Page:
I started working in my junior year of high school. I had Danielle to thank for getting me the job at Rave, a junior miss clothing store. I saved up for a car and learned how to be responsible as a sixteen-year-old should. Work was a place where I didn’t have to try to fit in; inevitably, working with a handful of people in a small space leads to friendship even if you try to avoid it. Not to mention that it gave me a chance to get out of the house and allowed me to expand my imagination amid shoplifters, guys with gold teeth asking for my number, and crazy co-workers. Sometimes in life, you have to take what you can get.
I graduated high school the second in my class. It’s not a distinction I reveal to many people. It’s not like people knew who I was, and here I don’t think people would care. The second black female salutatorian in my high school’s history didn’t even warrant a picture or a mention on graduation’s two-page spread in the yearbook. But the most unbelievable thing, I think, was that this astute young woman didn’t apply to college until February 2003—three months before she accepted her diploma! The senior guidance counselor called me in personally and basically gave me two choices: Middle Tennessee State University or Tennessee State University. Take your pick.Because TSU offered me a full ride, I came here. It wasn’t my first choice, but I accepted it anyway.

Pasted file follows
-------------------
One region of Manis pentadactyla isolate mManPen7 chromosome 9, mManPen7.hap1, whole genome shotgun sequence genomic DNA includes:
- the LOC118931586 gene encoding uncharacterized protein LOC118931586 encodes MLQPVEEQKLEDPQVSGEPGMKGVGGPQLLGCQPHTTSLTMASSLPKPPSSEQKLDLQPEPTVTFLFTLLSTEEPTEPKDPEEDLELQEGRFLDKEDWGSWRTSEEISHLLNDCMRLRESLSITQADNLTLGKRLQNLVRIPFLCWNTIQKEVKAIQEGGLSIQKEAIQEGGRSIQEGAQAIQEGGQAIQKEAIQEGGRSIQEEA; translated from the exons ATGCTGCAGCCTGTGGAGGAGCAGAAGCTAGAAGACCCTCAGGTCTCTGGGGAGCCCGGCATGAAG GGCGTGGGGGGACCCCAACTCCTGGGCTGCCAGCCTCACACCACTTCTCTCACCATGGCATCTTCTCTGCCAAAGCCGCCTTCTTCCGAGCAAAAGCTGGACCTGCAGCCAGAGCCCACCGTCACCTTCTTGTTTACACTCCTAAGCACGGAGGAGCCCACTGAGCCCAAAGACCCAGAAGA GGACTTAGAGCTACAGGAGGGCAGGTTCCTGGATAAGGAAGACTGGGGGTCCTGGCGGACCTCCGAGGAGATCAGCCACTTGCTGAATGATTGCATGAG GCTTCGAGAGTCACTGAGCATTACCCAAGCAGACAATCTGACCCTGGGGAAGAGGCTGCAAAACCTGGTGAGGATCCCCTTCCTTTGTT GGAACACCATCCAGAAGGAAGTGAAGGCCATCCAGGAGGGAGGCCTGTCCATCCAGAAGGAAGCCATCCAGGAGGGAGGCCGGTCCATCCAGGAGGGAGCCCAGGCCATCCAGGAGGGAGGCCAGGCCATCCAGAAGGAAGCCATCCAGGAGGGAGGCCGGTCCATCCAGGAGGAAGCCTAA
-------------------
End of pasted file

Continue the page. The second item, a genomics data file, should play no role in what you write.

I came to Tennessee State University with an amended plan. I still wanted to be a journalist but I had to settle for being an English major for the moment because TSU didn’t have journalism as a major. I was going to transfer to MTSU and pursue it. I remember making this known to Dr. Maddux on one of our first meetings, and he tried to convince me to stay. I didn’t transfer because it made more sense to attend TSU on a full scholarship than to rely on loans at MTSU. I was still at Rave and making a pittance. I didn’t have any monthly bills with the exception of my car insurance, and I couldn’t imagine myself working full time and attending class full time to pay for school. Adding to all of this was the announcement from my parents that my little brother was on the way. So I stayed.
Do I regret it? Not so much. There is still a small part of me that wonders what could have been. In retrospect, though, I realize that I have been formed in my years here. I wouldn’t be the same person if I had ended up at MTSU. I know it. Of course, the outcome also means that I may lack courage, ambition, and the ability to change. Who wants to think of it that way?
I face the end of my undergraduate career with that same sense of confusion that plagued me four years ago. I have become the person that I am going to be, I think. But where is this person going to end up? That is a question that has kept me up nights.